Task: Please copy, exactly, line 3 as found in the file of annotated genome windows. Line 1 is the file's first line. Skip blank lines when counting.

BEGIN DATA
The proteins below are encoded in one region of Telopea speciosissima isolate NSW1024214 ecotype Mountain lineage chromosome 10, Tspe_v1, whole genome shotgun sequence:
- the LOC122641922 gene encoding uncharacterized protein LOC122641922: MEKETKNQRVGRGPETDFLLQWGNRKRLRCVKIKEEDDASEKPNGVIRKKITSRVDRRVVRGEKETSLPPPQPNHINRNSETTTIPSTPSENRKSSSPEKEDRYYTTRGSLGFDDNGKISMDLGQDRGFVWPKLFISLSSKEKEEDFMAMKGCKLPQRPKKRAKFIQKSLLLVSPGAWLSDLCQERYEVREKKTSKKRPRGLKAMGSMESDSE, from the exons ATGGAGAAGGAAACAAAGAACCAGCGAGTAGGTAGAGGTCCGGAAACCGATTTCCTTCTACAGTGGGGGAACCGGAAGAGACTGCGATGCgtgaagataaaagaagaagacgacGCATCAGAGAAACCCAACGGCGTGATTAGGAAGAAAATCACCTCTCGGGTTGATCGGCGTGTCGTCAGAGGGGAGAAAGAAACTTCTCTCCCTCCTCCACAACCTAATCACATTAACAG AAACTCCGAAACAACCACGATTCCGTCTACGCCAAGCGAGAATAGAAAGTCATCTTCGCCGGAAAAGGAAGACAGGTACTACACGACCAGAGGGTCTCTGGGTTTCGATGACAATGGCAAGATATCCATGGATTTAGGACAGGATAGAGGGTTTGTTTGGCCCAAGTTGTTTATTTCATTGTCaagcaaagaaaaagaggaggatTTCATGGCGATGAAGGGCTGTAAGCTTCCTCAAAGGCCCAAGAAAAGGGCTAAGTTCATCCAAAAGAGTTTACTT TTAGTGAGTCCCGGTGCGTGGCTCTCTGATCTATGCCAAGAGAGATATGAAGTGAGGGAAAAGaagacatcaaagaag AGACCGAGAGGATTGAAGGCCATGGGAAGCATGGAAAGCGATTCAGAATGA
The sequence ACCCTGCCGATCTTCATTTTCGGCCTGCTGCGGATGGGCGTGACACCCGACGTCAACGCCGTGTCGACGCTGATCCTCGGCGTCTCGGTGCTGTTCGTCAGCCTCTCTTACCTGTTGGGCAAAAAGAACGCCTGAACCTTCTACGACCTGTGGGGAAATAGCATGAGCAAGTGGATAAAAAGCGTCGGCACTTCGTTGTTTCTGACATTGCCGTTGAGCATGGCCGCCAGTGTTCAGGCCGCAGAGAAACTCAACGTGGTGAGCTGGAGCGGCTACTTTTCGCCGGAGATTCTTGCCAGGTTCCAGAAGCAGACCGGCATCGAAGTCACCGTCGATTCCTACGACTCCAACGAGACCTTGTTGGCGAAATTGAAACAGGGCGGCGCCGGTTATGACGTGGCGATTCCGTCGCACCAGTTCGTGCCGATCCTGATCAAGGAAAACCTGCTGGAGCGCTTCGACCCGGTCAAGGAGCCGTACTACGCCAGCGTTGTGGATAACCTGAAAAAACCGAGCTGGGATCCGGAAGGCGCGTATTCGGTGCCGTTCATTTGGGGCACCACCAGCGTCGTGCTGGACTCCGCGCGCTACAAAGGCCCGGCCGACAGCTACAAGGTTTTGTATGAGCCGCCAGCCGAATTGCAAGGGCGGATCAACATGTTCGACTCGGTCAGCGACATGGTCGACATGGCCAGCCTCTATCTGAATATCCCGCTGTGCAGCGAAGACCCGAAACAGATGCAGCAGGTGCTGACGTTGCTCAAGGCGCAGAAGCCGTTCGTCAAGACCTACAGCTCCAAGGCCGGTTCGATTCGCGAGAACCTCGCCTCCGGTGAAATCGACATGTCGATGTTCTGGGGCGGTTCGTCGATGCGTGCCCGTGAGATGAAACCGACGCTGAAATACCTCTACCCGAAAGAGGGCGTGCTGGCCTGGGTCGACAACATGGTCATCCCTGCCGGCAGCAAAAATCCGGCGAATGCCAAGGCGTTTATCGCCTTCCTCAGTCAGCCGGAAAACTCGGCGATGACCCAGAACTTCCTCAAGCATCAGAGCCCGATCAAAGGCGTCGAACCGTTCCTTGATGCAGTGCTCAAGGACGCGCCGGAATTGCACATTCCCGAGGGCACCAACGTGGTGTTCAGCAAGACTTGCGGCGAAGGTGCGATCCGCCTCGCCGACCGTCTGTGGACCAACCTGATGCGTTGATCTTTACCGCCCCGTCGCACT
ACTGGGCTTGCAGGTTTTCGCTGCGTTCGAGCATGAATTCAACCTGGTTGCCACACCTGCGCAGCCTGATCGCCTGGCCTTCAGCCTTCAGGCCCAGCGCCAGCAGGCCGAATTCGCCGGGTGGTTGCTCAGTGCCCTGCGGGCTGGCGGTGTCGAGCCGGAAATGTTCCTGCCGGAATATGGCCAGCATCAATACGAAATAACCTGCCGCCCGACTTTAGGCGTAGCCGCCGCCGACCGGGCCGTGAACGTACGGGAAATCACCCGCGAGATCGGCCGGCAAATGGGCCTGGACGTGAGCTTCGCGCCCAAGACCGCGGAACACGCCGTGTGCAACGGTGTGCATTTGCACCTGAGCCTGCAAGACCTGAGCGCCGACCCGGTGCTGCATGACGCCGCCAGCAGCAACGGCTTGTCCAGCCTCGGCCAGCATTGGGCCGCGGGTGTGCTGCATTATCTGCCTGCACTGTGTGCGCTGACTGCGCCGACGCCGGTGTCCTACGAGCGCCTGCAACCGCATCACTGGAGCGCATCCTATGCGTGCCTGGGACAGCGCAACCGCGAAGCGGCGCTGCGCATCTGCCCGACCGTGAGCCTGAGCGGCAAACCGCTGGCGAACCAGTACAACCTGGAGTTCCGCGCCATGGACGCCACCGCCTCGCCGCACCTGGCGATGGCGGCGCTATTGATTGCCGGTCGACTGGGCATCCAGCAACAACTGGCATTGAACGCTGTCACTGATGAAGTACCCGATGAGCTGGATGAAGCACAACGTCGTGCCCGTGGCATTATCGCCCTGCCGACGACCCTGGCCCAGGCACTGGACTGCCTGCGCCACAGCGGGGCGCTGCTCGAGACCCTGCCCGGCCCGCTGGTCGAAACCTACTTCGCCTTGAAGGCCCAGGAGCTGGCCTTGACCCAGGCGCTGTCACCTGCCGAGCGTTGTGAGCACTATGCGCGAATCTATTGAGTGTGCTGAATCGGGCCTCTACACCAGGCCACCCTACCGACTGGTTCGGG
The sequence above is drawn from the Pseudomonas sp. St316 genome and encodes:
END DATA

The sequence ACCCTGCCGATCTTCATTTTCGGCCTGCTGCGGATGGGCGTGACACCCGACGTCAACGCCGTGTCGACGCTGATCCTCGGCGTCTCGGTGCTGTTCGTCAGCCTCTCTTACCTGTTGGGCAAAAAGAACGCCTGAACCTTCTACGACCTGTGGGGAAATAGCATGAGCAAGTGGATAAAAAGCGTCGGCACTTCGTTGTTTCTGACATTGCCGTTGAGCATGGCCGCCAGTGTTCAGGCCGCAGAGAAACTCAACGTGGTGAGCTGGAGCGGCTACTTTTCGCCGGAGATTCTTGCCAGGTTCCAGAAGCAGACCGGCATCGAAGTCACCGTCGATTCCTACGACTCCAACGAGACCTTGTTGGCGAAATTGAAACAGGGCGGCGCCGGTTATGACGTGGCGATTCCGTCGCACCAGTTCGTGCCGATCCTGATCAAGGAAAACCTGCTGGAGCGCTTCGACCCGGTCAAGGAGCCGTACTACGCCAGCGTTGTGGATAACCTGAAAAAACCGAGCTGGGATCCGGAAGGCGCGTATTCGGTGCCGTTCATTTGGGGCACCACCAGCGTCGTGCTGGACTCCGCGCGCTACAAAGGCCCGGCCGACAGCTACAAGGTTTTGTATGAGCCGCCAGCCGAATTGCAAGGGCGGATCAACATGTTCGACTCGGTCAGCGACATGGTCGACATGGCCAGCCTCTATCTGAATATCCCGCTGTGCAGCGAAGACCCGAAACAGATGCAGCAGGTGCTGACGTTGCTCAAGGCGCAGAAGCCGTTCGTCAAGACCTACAGCTCCAAGGCCGGTTCGATTCGCGAGAACCTCGCCTCCGGTGAAATCGACATGTCGATGTTCTGGGGCGGTTCGTCGATGCGTGCCCGTGAGATGAAACCGACGCTGAAATACCTCTACCCGAAAGAGGGCGTGCTGGCCTGGGTCGACAACATGGTCATCCCTGCCGGCAGCAAAAATCCGGCGAATGCCAAGGCGTTTATCGCCTTCCTCAGTCAGCCGGAAAACTCGGCGATGACCCAGAACTTCCTCAAGCATCAGAGCCCGATCAAAGGCGTCGAACCGTTCCTTGATGCAGTGCTCAAGGACGCGCCGGAATTGCACATTCCCGAGGGCACCAACGTGGTGTTCAGCAAGACTTGCGGCGAAGGTGCGATCCGCCTCGCCGACCGTCTGTGGACCAACCTGATGCGTTGATCTTTACCGCCCCGTCGCACT